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Umbilical Cord Mesenchymal Stem Cells in Amyotrophic Lateral Sclerosis: an Original Study


Objective Amyotrophic lateral sclerosis (ALS) is still incurable. Although different therapies can affect the health and survival of patients. Our aim is to evaluate the effect of umbilical mesenchymal stem cells administrated intrathecally to patients with amyotrophic lateral sclerosis on disability development and survival. Methods This case-control study involved 67 patients treated with Wharton’s jelly mesenchymal stem cells (WJ-MSC). The treated patients were paired with 67 reference patients from the PRO-ACT database which contains patient records from 23 ALS clinical studies (phase 2/3). Patients in the treatment and reference groups were fully matched in terms of race, sex, onset of symptoms (bulbar/spinal), FT9 disease stage at the beginning of therapy and concomitant amyotrophic lateral sclerosis medications. Progression rates prior to treatment varied within a range of ± 0.5 points. All patients received three intrathecal injections of Wharton’s jelly-derived mesenchymal stem cells every two months at a dose of 30 × 106 cells. Patients were assessed using the ALSFRS-R scale. Survival times were followed-up until March 2020.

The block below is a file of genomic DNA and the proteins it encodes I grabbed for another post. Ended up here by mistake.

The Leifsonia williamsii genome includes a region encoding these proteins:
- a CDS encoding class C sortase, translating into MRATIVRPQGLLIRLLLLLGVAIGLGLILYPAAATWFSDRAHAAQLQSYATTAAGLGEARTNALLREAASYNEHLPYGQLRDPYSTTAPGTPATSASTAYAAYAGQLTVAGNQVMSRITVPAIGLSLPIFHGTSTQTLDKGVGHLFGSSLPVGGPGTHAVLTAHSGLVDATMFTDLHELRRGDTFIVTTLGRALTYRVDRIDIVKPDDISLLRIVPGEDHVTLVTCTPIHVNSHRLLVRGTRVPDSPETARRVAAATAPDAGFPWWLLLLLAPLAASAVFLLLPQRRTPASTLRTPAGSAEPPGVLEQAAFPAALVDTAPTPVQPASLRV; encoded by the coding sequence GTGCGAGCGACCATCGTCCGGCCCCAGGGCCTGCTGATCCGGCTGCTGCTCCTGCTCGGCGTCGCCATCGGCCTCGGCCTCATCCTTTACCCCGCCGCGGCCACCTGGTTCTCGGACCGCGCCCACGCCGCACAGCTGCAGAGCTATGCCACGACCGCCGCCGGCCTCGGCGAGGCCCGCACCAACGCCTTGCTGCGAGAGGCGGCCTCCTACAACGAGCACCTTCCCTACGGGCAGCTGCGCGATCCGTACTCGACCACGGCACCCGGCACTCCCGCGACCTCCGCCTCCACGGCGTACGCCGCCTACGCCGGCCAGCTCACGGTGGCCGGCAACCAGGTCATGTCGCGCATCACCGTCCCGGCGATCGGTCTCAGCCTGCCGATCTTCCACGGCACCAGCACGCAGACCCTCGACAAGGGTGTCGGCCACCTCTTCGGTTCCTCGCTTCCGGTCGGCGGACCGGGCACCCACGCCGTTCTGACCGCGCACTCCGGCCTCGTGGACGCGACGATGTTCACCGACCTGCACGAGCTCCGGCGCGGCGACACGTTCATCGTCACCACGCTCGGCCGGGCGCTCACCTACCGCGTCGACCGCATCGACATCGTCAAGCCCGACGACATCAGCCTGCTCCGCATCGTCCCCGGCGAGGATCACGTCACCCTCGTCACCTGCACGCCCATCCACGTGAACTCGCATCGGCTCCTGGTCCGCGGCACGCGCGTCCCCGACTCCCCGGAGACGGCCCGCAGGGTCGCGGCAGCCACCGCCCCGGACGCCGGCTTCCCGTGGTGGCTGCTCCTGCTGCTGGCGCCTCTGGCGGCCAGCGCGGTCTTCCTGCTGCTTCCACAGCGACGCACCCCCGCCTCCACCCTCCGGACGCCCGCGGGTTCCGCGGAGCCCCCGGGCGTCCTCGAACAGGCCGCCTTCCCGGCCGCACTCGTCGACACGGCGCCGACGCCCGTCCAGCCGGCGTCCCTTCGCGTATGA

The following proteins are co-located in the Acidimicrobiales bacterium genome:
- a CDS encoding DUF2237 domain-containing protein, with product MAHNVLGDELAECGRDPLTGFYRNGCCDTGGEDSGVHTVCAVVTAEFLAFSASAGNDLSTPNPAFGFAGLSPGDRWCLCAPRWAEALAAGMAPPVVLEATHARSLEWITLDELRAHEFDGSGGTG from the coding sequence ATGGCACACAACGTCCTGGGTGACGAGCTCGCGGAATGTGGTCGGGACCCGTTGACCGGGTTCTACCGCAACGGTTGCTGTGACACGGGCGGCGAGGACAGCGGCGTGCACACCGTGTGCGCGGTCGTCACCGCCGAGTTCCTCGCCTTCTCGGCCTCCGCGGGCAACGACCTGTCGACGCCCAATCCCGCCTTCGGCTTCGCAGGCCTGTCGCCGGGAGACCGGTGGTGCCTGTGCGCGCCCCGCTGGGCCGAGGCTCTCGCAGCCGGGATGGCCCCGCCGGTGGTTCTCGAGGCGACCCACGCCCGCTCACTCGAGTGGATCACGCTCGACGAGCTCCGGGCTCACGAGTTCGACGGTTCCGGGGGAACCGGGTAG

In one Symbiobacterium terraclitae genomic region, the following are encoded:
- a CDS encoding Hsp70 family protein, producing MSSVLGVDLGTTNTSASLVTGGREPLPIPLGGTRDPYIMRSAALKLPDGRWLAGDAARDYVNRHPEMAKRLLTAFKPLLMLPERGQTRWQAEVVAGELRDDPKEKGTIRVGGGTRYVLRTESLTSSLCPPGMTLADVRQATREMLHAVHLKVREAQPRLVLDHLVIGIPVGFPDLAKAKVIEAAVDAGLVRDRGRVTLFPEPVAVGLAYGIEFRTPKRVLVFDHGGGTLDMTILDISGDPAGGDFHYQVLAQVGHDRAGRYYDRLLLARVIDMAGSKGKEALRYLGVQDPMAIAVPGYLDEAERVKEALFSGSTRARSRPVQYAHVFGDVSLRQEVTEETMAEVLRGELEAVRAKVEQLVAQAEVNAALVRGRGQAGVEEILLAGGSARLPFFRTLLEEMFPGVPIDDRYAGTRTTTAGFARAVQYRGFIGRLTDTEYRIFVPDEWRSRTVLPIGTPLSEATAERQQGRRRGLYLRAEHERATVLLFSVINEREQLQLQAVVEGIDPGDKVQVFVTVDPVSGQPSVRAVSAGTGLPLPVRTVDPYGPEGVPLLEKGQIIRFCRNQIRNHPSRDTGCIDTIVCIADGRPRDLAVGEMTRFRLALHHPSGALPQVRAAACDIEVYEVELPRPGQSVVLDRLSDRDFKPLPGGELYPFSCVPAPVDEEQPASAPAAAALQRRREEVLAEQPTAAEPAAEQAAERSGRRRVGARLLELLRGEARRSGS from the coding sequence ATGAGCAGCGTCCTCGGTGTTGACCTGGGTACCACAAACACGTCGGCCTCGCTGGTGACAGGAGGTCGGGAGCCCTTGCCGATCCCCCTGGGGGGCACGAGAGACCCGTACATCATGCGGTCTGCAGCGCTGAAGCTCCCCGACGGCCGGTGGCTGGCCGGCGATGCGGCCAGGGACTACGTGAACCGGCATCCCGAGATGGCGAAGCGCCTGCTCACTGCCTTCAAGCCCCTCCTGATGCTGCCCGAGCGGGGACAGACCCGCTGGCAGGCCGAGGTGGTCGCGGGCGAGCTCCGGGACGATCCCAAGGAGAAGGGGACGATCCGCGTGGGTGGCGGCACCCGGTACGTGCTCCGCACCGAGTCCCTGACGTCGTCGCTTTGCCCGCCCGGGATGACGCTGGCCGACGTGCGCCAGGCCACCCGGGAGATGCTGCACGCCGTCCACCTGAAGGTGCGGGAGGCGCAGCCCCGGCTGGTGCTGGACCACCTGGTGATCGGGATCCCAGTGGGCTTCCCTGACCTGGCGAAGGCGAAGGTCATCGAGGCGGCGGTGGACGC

Results Median survival time increased two-fold in all groups. In terms of progression, three response types measured in ALSFRS-R were observed: decreased progression rate (n = 21, 31.3%), no change in progression rate (n = 33, 49.3%) and increased progression rate (n = 13, 19.4%). Risk-benefit ratios were favorable in all groups. No serious adverse drug reactions were observed.
Interpretation Wharton’s jelly-derived mesenchymal stem cells therapy is safe and effective in some ALS patients, regardless of the clinical features and demographic factors excluding sex. The female sex and a good therapeutic response to the first administration are significant predictors of efficacy following further administrations.